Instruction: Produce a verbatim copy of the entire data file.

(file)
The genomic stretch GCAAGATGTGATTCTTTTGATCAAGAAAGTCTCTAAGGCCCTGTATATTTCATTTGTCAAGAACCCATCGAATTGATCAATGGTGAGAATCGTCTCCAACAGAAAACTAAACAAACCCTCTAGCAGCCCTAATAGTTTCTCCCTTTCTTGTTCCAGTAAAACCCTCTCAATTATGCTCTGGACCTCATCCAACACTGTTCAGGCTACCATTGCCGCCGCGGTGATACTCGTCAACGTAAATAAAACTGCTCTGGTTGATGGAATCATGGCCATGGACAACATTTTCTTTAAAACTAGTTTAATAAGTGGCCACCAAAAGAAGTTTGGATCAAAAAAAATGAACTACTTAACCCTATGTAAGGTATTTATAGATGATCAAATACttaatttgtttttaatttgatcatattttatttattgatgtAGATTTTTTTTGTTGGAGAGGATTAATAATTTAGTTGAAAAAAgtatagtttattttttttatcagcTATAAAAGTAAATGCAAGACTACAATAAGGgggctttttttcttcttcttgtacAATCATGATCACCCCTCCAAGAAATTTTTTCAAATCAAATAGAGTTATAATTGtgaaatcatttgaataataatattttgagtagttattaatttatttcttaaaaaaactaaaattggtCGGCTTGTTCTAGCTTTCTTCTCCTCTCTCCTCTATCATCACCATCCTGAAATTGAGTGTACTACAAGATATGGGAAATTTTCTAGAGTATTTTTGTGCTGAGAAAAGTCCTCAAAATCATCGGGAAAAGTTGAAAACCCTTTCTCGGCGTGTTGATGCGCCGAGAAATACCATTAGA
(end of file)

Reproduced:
The genomic stretch GCAAGATGTGATTCTTTTGATCAAGAAAGTCTCTAAGGCCCTGTATATTTCATTTGTCAAGAACCCATCGAATTGATCAATGGTGAGAATCGTCTCCAACAGAAAACTAAACAAACCCTCTAGCAGCCCTAATAGTTTCTCCCTTTCTTGTTCCAGTAAAACCCTCTCAATTATGCTCTGGACCTCATCCAACACTGTTCAGGCTACCATTGCCGCCGCGGTGATACTCGTCAACGTAAATAAAACTGCTCTGGTTGATGGAATCATGGCCATGGACAACATTTTCTTTAAAACTAGTTTAATAAGTGGCCACCAAAAGAAGTTTGGATCAAAAAAAATGAACTACTTAACCCTATGTAAGGTATTTATAGATGATCAAATACttaatttgtttttaatttgatcatattttatttattgatgtAGATTTTTTTTGTTGGAGAGGATTAATAATTTAGTTGAAAAAAgtatagtttattttttttatcagcTATAAAAGTAAATGCAAGACTACAATAAGGgggctttttttcttcttcttgtacAATCATGATCACCCCTCCAAGAAATTTTTTCAAATCAAATAGAGTTATAATTGtgaaatcatttgaataataatattttgagtagttattaatttatttcttaaaaaaactaaaattggtCGGCTTGTTCTAGCTTTCTTCTCCTCTCTCCTCTATCATCACCATCCTGAAATTGAGTGTACTACAAGATATGGGAAATTTTCTAGAGTATTTTTGTGCTGAGAAAAGTCCTCAAAATCATCGGGAAAAGTTGAAAACCCTTTCTCGGCGTGTTGATGCGCCGAGAAATACCATTAGA